I see more than I saw when I was there yet I wished just as much of the embracing love to be shared with one and all. It was on a walk alone for an hour that I found myself in a banana tree grove. In an instant I was enveloped by an invisible force and I turned myself around, looked up and slowly down. I experienced an awesome envelopment like a physical vortex though its lightness rose in me a spiritual well-being. Whatever it was, I returned to find the spot. Unfortunately, I could not.
Back in the days, Kodak made a fortune. Folks like me were intrigued by the loveliness of moments, and we lived to their motto to capture “a Kodak moment”. I had the least expensive one on the market; it was my delight to pick and click at the right time the image, the color, the spirit that held the magic. If I could choose today what to become in my life once again, it would have been to learn to use the best camera, become a professional photographer, and serve my wares to National Geographic magazine. The world has always been smaller in its grandeur as I had the honor of meeting an unforgettable young lady who did just that for a living. Her parents were the Baldwins and they lived across the street from us. In retrospect, she herself would have been a beauty to behold in a photo as a prize. She sublimely moved to speak as she smiled demurely. I can’t remember her name yet I think Angel would have been fitting. To take in what one beholds in admiration is to embody respect in appreciation.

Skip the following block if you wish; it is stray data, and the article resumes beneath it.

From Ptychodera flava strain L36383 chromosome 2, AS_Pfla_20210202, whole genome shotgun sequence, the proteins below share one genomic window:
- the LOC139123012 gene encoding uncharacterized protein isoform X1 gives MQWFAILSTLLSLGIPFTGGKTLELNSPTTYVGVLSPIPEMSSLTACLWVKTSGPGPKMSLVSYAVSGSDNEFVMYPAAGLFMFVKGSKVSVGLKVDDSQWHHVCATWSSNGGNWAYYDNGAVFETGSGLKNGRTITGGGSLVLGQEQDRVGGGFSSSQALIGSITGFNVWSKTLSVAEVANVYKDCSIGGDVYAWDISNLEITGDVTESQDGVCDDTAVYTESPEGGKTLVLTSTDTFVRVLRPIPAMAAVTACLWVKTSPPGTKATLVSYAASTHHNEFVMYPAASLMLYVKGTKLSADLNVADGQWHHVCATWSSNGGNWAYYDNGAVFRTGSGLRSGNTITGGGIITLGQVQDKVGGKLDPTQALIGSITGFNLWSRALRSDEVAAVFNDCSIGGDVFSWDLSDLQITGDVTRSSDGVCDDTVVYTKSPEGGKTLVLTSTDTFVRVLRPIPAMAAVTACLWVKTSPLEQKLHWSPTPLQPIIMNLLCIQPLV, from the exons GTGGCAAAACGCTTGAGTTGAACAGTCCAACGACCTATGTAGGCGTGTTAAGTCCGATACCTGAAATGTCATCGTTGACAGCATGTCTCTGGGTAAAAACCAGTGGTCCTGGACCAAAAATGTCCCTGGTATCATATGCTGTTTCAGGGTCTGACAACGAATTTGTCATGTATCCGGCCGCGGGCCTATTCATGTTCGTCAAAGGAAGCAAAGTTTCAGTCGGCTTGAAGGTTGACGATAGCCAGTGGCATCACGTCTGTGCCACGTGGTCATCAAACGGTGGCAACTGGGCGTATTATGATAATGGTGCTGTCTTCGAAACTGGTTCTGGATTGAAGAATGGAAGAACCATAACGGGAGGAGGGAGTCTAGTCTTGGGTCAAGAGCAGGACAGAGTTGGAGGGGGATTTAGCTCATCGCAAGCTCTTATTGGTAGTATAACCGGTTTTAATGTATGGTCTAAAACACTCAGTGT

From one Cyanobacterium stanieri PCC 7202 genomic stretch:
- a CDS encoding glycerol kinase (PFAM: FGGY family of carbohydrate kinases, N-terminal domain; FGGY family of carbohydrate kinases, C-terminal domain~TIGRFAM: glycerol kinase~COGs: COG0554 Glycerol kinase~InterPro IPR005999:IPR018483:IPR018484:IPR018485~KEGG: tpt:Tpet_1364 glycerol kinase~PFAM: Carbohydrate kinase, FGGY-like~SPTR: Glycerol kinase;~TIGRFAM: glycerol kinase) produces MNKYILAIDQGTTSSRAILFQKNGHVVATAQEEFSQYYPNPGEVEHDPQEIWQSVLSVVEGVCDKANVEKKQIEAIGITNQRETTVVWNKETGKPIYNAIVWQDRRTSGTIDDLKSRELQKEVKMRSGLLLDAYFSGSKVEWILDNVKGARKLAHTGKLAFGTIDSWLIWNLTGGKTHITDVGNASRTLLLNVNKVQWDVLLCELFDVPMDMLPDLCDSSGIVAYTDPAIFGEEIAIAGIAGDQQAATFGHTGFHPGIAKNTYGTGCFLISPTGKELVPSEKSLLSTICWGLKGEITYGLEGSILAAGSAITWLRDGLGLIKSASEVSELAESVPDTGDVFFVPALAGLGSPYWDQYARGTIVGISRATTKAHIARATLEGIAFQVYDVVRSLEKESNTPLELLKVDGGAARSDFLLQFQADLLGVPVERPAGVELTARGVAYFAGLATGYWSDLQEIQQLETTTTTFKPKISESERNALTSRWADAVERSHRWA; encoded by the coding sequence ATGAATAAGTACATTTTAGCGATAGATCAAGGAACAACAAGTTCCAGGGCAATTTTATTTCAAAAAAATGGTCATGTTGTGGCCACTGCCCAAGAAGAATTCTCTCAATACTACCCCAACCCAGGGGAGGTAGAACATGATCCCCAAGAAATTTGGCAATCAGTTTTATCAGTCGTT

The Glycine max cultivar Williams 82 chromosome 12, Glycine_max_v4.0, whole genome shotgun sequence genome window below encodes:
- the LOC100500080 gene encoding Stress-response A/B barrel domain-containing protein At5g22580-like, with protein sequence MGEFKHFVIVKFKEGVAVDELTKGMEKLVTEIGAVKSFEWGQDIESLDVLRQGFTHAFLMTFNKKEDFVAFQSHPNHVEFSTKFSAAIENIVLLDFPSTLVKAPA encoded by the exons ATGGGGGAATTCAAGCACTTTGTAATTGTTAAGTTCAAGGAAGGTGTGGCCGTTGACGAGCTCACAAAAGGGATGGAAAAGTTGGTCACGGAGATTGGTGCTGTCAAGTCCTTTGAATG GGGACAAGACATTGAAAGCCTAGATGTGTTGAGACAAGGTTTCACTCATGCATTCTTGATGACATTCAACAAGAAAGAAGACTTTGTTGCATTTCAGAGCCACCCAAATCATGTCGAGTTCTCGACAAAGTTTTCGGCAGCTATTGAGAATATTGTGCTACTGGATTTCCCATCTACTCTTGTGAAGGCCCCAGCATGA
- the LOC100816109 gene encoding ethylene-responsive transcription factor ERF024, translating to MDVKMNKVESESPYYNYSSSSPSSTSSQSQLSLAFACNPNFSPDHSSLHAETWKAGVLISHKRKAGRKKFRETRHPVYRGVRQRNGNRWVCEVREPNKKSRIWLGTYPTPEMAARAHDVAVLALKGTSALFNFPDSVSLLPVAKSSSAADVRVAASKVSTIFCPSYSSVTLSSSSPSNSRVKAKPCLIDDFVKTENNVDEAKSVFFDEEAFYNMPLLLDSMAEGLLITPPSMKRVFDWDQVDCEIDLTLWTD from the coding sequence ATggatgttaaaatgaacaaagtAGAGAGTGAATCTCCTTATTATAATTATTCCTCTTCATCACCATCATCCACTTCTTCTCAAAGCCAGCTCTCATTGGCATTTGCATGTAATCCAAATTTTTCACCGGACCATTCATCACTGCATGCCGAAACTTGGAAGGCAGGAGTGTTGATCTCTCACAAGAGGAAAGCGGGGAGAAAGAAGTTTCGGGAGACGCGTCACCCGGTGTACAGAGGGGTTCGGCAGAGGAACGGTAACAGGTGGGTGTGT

We hold images of our loved ones in the midst of joy, and the photographs remind us of how swiftly the moment embedded in the memory eventually sheds light on the empty. The missing misses the joy. Nonetheless, we frame them, we carry them, we revisit, we keep them as tokens of our love. Photographers have the skills of artists though theirs depend on the eyes to find the shadow and the light. Their canvas moves unforeseen. Today the advanced technology may skip the old time steps yet the photographer must be there in full force to know the angles that will be there no more in an instant. The beholder must still be led by spirit, a feeling, a sound in flight, a dot on the line.
When the above photograph came developed, I remembered where it was taken. I wondered how it related to that strange phenomenon experience. I studied it. I showed it to anyone I saw had an interest. Some saw what I saw. I have looked for a quote to recapture the possible symbolic experience in the banana patch. My photograph of the photograph does not do it justice, and the intent here is to tell the story.